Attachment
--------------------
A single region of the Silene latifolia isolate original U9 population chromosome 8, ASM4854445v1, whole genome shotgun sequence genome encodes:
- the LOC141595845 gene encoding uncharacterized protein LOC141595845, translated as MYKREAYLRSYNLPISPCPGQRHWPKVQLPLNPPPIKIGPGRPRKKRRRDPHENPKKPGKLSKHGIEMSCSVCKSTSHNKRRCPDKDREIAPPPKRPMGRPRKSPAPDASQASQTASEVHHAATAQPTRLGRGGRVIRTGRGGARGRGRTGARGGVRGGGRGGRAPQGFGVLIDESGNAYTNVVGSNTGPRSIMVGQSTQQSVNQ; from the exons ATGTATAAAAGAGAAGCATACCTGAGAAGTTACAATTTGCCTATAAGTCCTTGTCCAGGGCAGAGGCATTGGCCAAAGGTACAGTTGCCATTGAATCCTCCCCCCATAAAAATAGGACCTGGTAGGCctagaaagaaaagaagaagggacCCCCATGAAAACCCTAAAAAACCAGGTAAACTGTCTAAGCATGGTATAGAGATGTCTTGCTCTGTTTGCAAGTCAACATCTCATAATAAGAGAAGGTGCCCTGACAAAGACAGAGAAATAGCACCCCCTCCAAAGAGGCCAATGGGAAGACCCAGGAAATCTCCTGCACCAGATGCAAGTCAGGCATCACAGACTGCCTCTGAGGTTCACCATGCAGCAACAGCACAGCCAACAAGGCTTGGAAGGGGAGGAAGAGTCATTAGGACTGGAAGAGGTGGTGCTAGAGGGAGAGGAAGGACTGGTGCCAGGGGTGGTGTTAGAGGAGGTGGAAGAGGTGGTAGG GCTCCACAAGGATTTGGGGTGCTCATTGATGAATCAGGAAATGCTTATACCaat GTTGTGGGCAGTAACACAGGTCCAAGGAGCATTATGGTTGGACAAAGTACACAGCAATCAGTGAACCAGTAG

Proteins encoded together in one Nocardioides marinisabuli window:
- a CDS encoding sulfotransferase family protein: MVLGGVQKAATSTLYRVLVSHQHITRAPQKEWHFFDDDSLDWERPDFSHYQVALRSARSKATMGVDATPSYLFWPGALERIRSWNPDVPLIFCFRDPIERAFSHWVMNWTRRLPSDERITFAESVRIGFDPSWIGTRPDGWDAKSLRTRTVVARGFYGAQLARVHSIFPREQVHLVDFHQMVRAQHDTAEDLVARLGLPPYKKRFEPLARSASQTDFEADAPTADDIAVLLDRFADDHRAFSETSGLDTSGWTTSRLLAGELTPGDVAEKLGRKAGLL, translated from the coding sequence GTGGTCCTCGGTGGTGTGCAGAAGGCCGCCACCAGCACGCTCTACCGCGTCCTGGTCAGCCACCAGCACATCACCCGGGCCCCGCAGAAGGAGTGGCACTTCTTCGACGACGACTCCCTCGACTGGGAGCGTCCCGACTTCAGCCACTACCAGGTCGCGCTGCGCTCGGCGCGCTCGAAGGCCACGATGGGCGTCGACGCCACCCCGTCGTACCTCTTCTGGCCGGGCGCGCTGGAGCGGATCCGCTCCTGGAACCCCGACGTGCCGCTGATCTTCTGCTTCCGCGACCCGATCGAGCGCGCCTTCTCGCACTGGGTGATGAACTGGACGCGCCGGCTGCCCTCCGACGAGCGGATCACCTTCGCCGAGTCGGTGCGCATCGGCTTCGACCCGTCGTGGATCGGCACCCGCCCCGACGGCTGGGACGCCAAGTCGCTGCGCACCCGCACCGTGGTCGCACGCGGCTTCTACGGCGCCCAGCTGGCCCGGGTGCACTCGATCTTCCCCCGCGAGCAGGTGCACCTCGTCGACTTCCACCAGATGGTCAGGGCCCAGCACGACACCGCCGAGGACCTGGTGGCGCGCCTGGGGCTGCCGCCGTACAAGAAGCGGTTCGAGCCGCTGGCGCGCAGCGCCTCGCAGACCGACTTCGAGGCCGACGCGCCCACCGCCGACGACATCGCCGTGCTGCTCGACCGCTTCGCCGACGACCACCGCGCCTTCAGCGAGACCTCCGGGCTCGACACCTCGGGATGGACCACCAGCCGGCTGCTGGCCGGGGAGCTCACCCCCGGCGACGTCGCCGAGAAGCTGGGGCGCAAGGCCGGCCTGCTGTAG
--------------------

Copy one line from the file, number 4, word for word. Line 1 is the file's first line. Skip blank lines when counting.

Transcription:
- a CDS encoding sulfotransferase family protein: MVLGGVQKAATSTLYRVLVSHQHITRAPQKEWHFFDDDSLDWERPDFSHYQVALRSARSKATMGVDATPSYLFWPGALERIRSWNPDVPLIFCFRDPIERAFSHWVMNWTRRLPSDERITFAESVRIGFDPSWIGTRPDGWDAKSLRTRTVVARGFYGAQLARVHSIFPREQVHLVDFHQMVRAQHDTAEDLVARLGLPPYKKRFEPLARSASQTDFEADAPTADDIAVLLDRFADDHRAFSETSGLDTSGWTTSRLLAGELTPGDVAEKLGRKAGLL, translated from the coding sequence GTGGTCCTCGGTGGTGTGCAGAAGGCCGCCACCAGCACGCTCTACCGCGTCCTGGTCAGCCACCAGCACATCACCCGGGCCCCGCAGAAGGAGTGGCACTTCTTCGACGACGACTCCCTCGACTGGGAGCGTCCCGACTTCAGCCACTACCAGGTCGCGCTGCGCTCGGCGCGCTCGAAGGCCACGATGGGCGTCGACGCCACCCCGTCGTACCTCTTCTGGCCGGGCGCGCTGGAGCGGATCCGCTCCTGGAACCCCGACGTGCCGCTGATCTTCTGCTTCCGCGACCCGATCGAGCGCGCCTTCTCGCACTGGGTGATGAACTGGACGCGCCGGCTGCCCTCCGACGAGCGGATCACCTTCGCCGAGTCGGTGCGCATCGGCTTCGACCCGTCGTGGATCGGCACCCGCCCCGACGGCTGGGACGCCAAGTCGCTGCGCACCCGCACCGTGGTCGCACGCGGCTTCTACGGCGCCCAGCTGGCCCGGGTGCACTCGATCTTCCCCCGCGAGCAGGTGCACCTCGTCGACTTCCACCAGATGGTCAGGGCCCAGCACGACACCGCCGAGGACCTGGTGGCGCGCCTGGGGCTGCCGCCGTACAAGAAGCGGTTCGAGCCGCTGGCGCGCAGCGCCTCGCAGACCGACTTCGAGGCCGACGCGCCCACCGCCGACGACATCGCCGTGCTGCTCGACCGCTTCGCCGACGACCACCGCGCCTTCAGCGAGACCTCCGGGCTCGACACCTCGGGATGGACCACCAGCCGGCTGCTGGCCGGGGAGCTCACCCCCGGCGACGTCGCCGAGAAGCTGGGGCGCAAGGCCGGCCTGCTGTAG